The chapter is based on some media analysis work from 2003 of the Queensland hoon moral panic (which ran from 2001 to roughly 2004). A hoon is a classic folk devil and is basically represented as a loud and aggressive young man driving a loud and aggressive car in a loud and aggressive way often playing loud and aggressive music. There is some reality to this representation. What is useful about the Queensland moral panic is that it can be separated into two stages. First local stage of the moral panic organised around hoons cruising The Strand in Townsville. Sure, there was a problem here to do with the governance of public space and young men acting in intimidating ways. It also coincided with a local government election.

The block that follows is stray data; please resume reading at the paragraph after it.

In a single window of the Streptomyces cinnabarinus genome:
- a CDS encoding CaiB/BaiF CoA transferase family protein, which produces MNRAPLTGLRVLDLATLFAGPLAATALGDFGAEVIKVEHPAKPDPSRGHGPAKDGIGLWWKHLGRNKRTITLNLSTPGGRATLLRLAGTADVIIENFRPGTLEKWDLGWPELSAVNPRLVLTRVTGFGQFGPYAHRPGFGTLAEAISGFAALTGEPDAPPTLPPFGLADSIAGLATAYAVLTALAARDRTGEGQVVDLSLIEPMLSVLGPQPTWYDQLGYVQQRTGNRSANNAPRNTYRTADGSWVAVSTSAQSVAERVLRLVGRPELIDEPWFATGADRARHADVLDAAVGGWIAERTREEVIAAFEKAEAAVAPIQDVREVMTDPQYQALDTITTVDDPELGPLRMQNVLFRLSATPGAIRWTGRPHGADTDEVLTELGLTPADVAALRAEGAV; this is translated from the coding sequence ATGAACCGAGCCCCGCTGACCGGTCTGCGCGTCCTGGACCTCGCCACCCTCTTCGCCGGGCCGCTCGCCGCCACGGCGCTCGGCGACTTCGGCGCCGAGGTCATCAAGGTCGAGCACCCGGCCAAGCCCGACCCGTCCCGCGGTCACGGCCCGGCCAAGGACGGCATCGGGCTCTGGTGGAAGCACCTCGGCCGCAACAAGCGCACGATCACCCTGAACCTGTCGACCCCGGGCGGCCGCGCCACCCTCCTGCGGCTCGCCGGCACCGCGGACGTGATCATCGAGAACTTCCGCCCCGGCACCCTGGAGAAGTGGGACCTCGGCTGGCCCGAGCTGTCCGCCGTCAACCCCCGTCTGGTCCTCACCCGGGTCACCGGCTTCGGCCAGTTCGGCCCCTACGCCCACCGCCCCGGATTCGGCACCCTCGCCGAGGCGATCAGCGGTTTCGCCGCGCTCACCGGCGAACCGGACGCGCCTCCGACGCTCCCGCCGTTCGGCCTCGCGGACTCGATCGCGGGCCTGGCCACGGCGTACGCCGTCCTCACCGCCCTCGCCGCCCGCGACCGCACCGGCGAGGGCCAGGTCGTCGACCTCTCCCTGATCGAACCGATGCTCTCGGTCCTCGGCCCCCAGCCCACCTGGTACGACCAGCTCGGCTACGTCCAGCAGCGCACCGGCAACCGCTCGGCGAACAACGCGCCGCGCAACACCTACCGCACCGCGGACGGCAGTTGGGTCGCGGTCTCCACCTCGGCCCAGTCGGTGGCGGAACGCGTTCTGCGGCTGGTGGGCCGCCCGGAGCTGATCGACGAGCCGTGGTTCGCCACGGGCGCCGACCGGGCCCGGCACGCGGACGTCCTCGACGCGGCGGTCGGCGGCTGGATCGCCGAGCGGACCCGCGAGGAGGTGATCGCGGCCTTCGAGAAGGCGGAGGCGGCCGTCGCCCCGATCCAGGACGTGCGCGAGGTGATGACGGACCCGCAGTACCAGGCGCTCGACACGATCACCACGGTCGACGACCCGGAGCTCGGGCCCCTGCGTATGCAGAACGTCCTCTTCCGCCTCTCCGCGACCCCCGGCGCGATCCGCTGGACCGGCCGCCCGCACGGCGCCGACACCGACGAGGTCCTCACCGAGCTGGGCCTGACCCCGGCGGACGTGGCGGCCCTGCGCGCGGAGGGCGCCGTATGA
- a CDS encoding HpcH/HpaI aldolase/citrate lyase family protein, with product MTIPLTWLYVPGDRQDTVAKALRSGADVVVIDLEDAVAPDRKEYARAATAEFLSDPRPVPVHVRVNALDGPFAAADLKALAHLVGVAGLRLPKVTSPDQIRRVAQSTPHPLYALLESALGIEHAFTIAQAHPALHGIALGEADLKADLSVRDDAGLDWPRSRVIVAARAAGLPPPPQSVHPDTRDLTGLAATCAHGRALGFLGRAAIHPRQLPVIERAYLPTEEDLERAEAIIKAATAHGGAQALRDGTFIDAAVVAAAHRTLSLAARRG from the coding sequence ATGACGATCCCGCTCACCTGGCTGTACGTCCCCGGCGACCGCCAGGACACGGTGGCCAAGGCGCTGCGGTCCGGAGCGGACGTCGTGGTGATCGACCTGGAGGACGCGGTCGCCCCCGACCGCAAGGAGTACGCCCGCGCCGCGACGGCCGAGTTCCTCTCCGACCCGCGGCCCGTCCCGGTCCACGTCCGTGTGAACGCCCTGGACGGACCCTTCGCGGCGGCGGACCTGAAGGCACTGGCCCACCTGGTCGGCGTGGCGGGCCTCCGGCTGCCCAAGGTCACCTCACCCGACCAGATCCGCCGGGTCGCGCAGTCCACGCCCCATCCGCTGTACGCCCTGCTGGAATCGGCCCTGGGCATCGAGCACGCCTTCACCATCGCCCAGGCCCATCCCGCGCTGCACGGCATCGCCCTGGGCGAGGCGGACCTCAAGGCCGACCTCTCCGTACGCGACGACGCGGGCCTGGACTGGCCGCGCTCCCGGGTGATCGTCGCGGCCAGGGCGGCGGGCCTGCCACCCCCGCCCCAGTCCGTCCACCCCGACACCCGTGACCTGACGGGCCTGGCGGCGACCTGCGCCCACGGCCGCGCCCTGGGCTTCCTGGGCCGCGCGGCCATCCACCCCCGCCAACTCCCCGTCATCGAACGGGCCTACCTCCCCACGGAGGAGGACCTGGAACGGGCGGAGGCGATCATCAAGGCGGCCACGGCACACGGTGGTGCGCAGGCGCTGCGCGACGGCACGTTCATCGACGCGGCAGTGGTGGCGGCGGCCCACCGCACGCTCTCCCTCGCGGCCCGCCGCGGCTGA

However, the second stage of the moral panic sees its intensification into a state-wide issue across Queensland with the involvement of the state government. The hoon problem was recast as belonging to road safety and relating to the goverance of automobility. This stage of the moral panic just happened to coincide with a state government election. I offer a very severe critique of the state government. My argument involves teasing out the implications of the fact that in the state of Queensland over the period of 1999-2004 so-called ‘hooning’ only accounted for 169 crashes out of about 60,000 involving injury and more than 100,000 crashes in total. The political efficacy of the ‘hoon issue’ does not derive from the problem solving capacity of a government addressing a road safety issue when statistically the ‘road safety issue’ accounts for less than one half of one percent of the complete problem of road accidents. The political efficacy of the ‘hoon issue’ stems from the capacity of the government to use the figure of the ‘hoon’ as a way to function with the media to affectively modulate a political constituency or a mass-media audience in a synergistic fashion. The tabloid media in particular are complicit in these governmental stupidities, and if I was in Queensland and had been directly affected by a road accident I would be asking why the government is wasting a massive amount of money on a problem that, in terms of road safety, is simply irrelevant.